Did you sign up yesterday at the Green City Market for the Eat Local Challenge? This Eat Local lesson is for all those on the fence, but for all those who have dived in too. My message to you, don't eat local.
Nah, I'm kidding. I want you to take up the Eat Local Challenge. Reduce the huge amount of miles required to get food to your table. Partake in food grown by farmers you can meet. Reveal in freshness, forgot the noted heirloom tomatoes; can a cucumber really taste like that. Who knew you could enjoy okra. And yes I do like rutabagas (a wrongly maligned vegetable if there ever was one). The last two lessons covered picking your local, defining where your food could come from to be local. It could be your city, your state, 100 miles from where you lived, or your broad region. I'm sorry but, "from the USA", is a bit expansive even for me. Now, before figuring out what you can eat local, figure out what you can eat non-local.
You cannot eat exclusively from the Chicago area, even for a week. There is no local salt, no local pepper, no local chocolate, hell no local coffee. Many people attempting Eat Local Challenges just give up certain favorites, it's like Lent to them--"damn the headaches, no lattes for me this week." That's fine but, to me, somewhat unnecessary. To me, eating local is about making choices, replacing. Replacing corn so far from the stalk in tastes like ethanol with corn picked nearby; forsaking big-big California peaches for juicy Michigan Red Havens; not having asparagus anymore (unless it's from your freezer) and instead having Blue Lake green beans. Get your eggs from a farmer instead of a multinational entity. Try pastured pork instead of industrial pork. Drink beer brewed in your backyard. That's eating local.
Will eating local drive you nuts. In Plenty, the couple seeking to eat from only 100 miles commented about how obsessive they had to become. How they drove mile after mile in an effort to reduce their food miles. I'll cover in another lesson sources for eating local, but it is obvious that eating local takes work. The food may not be at your grocery, your meat may be frozen when you want to eat it. Moreover, there may be things local out there that you just cannot get too, like grains. Grains, whoa, even if you have a cache of local wheat, do you have time to bake your own bread? Some of your exceptions are just gonna be the practical.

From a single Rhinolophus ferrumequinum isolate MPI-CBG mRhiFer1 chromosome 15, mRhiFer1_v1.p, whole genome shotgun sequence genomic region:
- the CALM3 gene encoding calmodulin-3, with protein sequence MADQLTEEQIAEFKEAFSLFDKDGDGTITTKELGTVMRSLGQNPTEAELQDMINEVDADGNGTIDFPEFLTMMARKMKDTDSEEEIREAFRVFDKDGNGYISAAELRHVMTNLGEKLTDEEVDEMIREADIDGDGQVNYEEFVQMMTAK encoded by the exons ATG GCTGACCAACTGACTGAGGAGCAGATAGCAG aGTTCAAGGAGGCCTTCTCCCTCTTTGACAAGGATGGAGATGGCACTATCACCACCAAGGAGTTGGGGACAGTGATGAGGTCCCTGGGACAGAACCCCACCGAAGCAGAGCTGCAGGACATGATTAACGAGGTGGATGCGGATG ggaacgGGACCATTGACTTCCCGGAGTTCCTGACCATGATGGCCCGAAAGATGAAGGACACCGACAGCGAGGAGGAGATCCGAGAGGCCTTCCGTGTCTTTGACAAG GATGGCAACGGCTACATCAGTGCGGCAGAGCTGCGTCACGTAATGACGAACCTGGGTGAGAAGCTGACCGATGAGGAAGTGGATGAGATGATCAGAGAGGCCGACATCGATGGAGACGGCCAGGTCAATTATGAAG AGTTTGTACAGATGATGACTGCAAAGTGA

Do you want to do all your cooking with lard or butter, more power to ya. I'd still like to use some olive oil. Should you only try the blossoming Midwest wine business. Perhaps, but you may not have a lot to drink. Use fresh herbs. My friend Farmer Vicki at Genesis Growers sells many. She also has an array of hot peppers. Your food will not be bland on local, do you need to forsake the rest of your spice cabinet. I don't. You may be the type that wants a nice piece of halibut. Me, I don't go there, preferring to buy only freshwater fish. Or I do. I have purchased the Whole Foods marinated shrimp skewers. I eat canned tuna, anchovies. I don't fret that every morsel that goes in my mouth does not come from the states around me.
You should not either. Don't be afraid to be non-local during your Eat Local Challenge. Just think about it. Make mindful choices. Realize the items that matter to you. Then, with the other stuff, go for it. Be like my kidz, never let a whittled away "baby" carrot touch your lips again.